D.U.M.P., like many shops in the centrum, had a large sale, 50 percent discount, on all items. Since my kids go through rugzakken quickly (ripped, filled with mud, spilt with milk; lost), I thought I would go for a better quality pack that would be able to withstand more dirt and more washing. The Eastpak brand is expensive and attractive – a hip khaki orange Junior-sized pak costs 60 euro. They look great but the price seems high for a 7 year old. But with 50 percent korting, I mind less if they lose them.

I bought one and then later went back for another (my 4 year old likes to have the same as his brother). The girl at the cash register had long black and purple hair, various nose and face piercings, and was very friendly. “It’s such a great price,” I said with enthusiasm. She agreed, “Ja, it’s a great brand.” Out of vague curiosity, I asked her why everything was on sale. “Failliet,” she said. I looked confused. “Alles moet weg. We’re… how do you say it in English?” She paused and then found the word, “Bankrupt.” I looked surprised. “Are all your stores going out of business then?” “Yes,” she said, “The one in Amsterdam, den Hague, and Rotterdam.” “That’s a shame,” I said, suddenly not so happy at my bargain shopping.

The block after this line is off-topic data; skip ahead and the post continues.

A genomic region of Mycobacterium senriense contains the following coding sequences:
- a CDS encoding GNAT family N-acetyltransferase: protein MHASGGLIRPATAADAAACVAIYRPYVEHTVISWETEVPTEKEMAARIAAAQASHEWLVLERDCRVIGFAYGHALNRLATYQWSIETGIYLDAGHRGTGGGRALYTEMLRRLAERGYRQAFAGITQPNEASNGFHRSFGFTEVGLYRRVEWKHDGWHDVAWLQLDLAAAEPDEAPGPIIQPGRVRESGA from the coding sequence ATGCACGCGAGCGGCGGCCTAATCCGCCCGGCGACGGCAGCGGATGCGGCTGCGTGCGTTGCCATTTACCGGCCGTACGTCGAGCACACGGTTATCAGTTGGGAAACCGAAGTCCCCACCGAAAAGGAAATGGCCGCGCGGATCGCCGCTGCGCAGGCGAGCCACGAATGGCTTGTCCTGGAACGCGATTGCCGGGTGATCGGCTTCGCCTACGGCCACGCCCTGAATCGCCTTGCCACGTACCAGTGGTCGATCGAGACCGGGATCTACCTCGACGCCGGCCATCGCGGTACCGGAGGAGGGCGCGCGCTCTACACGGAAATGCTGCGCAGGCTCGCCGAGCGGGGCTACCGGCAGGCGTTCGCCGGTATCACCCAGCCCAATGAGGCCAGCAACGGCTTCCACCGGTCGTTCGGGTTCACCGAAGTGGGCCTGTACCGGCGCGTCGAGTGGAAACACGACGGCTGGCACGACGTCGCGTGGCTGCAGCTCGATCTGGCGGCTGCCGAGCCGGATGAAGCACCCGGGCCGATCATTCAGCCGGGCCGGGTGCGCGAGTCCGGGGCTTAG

“It’s this credit thing,” she continued, “all the stores are closing and we’re all fired… And where am I going to get another job?”Neither of us knew the answer to that. She looked panicked for a moment and then laughed it off. I wished her good luck. As I left, I realized I was a member of the recession-proof tribe, a sizeable group of those who still had jobs (and savings) and were actively taking advantage of lower retail costs.

Spending a little because you still have it is not a bad thing. If we all stopped spending that would only make things worse. But it is sobering to experience the widening gulf between those that can buy, and those that can sell only until the credit dump finishes them off.



We all like (good) surprises. In the last two weeks, I have been surprised by many small things:

  • An unexpected invitation to guest lecture at a design university in Germany (pleasant but puzzling: why design?)
  • A free massage in the T-building (very pleasant)